Covia Communities Make It Easy to Stay Active and Involved

If the past year has taught us anything, the importance of staying involved and engaged is certainly near the top of the list. Thankfully, our residents have no shortage of opportunities for involvement, always on their own terms. Whether it’s digging deeper into personal interests or hobbies, volunteering or engaging at the community level as a voice for fellow residents, there’s no limit on the capacity for involvement and engagement.

For many of our residents, being a life-long learner is an essential part of who they are. Helping to feed this hunger for knowledge shapes many of our programs. A great example of this is our partnership with the University of California Retiree Learning Series. In May residents across all of our communities will participate in a lecture by distinguished UC Berkeley Professor Emeritus Richard A. Walker about the New Deal and our nation’s history of public works.  In June, a panel of local experts will provide a real estate reality check to separate fact from fiction about the current housing market. Across all our events, our goal is to support different interests and inspire great conversations. Add to that local programs, exercise offerings, cultural events, and community interest activities, and a well-rounded, involved life at our communities is easy to achieve.

As the world around us begins to slowly open up, the science of socialization and involvement is top of mind. The past year has been difficult and frustrating, but it’s also demonstrated the creativity of Covia residents and our staff when it comes to staying involved and connected. Thanks to the vaccine, we’re looking forward to the days when the pandemic is in the rearview mirror and more of what we can do can be in person. But the reality is, involvement is really a sort of “booster” to the important role of engagement in healthy aging. Here are some interesting facts worth sharing:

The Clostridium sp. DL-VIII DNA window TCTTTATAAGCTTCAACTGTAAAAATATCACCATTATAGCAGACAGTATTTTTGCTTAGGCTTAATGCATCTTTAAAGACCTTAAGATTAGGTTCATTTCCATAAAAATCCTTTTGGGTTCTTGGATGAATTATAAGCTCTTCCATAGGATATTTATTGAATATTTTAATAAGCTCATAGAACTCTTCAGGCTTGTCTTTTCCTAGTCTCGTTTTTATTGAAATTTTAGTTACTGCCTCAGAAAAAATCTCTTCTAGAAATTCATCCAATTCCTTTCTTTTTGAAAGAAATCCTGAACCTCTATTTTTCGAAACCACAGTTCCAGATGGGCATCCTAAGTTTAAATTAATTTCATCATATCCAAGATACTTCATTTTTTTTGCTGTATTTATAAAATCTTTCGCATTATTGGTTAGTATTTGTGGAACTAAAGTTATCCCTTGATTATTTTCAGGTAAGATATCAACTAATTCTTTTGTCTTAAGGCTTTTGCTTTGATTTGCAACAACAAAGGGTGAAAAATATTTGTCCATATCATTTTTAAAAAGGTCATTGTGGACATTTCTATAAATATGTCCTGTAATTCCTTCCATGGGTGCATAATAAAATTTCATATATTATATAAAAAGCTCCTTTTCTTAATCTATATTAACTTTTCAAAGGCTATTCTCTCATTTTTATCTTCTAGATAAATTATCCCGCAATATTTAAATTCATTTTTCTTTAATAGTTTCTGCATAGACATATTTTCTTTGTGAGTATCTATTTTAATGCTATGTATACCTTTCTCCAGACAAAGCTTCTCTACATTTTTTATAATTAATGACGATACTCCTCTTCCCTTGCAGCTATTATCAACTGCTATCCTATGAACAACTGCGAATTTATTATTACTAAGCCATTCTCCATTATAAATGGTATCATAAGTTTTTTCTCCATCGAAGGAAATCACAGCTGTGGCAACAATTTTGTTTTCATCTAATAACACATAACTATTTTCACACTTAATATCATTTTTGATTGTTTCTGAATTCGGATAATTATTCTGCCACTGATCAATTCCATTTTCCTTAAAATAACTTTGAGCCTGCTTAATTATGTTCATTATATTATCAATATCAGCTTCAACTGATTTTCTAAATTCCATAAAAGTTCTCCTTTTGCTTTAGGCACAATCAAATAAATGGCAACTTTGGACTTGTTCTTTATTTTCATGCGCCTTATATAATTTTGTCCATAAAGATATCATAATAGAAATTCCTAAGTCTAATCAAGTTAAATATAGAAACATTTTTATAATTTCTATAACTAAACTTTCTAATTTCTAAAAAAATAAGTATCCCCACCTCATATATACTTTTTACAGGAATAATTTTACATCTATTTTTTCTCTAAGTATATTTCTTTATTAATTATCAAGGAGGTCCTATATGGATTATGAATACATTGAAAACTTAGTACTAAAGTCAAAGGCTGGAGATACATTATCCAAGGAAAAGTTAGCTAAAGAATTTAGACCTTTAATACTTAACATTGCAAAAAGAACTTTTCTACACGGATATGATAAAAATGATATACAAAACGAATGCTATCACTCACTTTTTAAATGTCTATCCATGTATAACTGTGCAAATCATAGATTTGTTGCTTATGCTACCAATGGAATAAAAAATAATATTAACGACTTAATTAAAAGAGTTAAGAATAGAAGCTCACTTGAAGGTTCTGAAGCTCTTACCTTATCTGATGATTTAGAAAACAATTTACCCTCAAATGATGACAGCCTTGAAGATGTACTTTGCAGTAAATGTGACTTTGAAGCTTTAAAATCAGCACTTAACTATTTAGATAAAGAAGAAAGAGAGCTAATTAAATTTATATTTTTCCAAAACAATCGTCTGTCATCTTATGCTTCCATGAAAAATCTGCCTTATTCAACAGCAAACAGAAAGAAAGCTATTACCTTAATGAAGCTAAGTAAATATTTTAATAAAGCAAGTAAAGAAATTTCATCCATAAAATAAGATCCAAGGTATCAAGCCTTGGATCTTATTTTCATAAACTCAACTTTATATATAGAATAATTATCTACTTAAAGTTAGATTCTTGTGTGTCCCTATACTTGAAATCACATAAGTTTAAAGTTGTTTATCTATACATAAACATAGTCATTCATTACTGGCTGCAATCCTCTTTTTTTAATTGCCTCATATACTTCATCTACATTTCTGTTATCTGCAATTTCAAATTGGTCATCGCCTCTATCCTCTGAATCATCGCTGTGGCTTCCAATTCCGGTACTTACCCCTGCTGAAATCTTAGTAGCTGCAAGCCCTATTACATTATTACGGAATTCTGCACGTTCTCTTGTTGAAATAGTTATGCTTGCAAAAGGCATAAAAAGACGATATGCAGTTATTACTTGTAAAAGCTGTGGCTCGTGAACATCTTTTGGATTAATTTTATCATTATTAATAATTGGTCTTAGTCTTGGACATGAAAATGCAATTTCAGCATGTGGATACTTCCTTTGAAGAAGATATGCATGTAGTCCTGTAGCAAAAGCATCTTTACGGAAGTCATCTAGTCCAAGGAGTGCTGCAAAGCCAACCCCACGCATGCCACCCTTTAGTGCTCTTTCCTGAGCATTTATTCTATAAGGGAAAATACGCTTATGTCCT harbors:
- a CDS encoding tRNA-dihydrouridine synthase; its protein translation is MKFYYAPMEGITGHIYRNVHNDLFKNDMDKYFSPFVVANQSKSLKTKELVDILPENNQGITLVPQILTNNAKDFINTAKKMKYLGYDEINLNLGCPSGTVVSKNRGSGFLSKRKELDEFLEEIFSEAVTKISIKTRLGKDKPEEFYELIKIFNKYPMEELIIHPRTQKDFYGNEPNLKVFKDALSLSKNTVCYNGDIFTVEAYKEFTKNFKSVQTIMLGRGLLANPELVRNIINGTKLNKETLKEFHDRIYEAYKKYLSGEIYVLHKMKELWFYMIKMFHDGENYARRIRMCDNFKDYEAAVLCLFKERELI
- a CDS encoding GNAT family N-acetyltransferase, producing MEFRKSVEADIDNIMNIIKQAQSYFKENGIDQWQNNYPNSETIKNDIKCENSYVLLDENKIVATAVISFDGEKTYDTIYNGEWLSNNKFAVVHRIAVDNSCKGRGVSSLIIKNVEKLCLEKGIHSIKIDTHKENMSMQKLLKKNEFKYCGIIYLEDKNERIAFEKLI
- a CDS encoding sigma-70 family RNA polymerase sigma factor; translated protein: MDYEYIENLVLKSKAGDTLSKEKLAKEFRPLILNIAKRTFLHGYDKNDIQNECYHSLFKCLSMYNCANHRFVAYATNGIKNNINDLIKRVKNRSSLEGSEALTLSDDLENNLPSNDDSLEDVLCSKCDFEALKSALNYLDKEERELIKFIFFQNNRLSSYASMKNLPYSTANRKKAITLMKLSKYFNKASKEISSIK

According to the CDC, the link between an active lifestyle and involvement is directly tied to our overall physical and mental health. This only increases as we age.

The CDC also reports that learning or getting involved in a new activity provides a form of “insurance” against memory loss. While there’s no cure for Alzheimer’s or dementia, staying active and eager to learn is the best preventive care you can find.

Even now, one of the most common phrases we hear from residents is, “I wish I’d moved in sooner.” The opportunities across our communities to get involved and connected is a key reason for that. Most of our residents have lived active lives full of social events, raising families, volunteer activities, meaningful careers, and varied interests.

The stereotype that a senior living community is for those who are slowing down couldn’t be further from the truth, and our residents demonstrate that every day.

As we begin to move towards a post-pandemic world, there’s no better time to get involved. Join us for one of our upcoming lectures. Or come visit one of our communities. We’d love to be part of that journey with you, and to continue to provide the very best in senior living lifestyle options that we truly believe are second-to-none!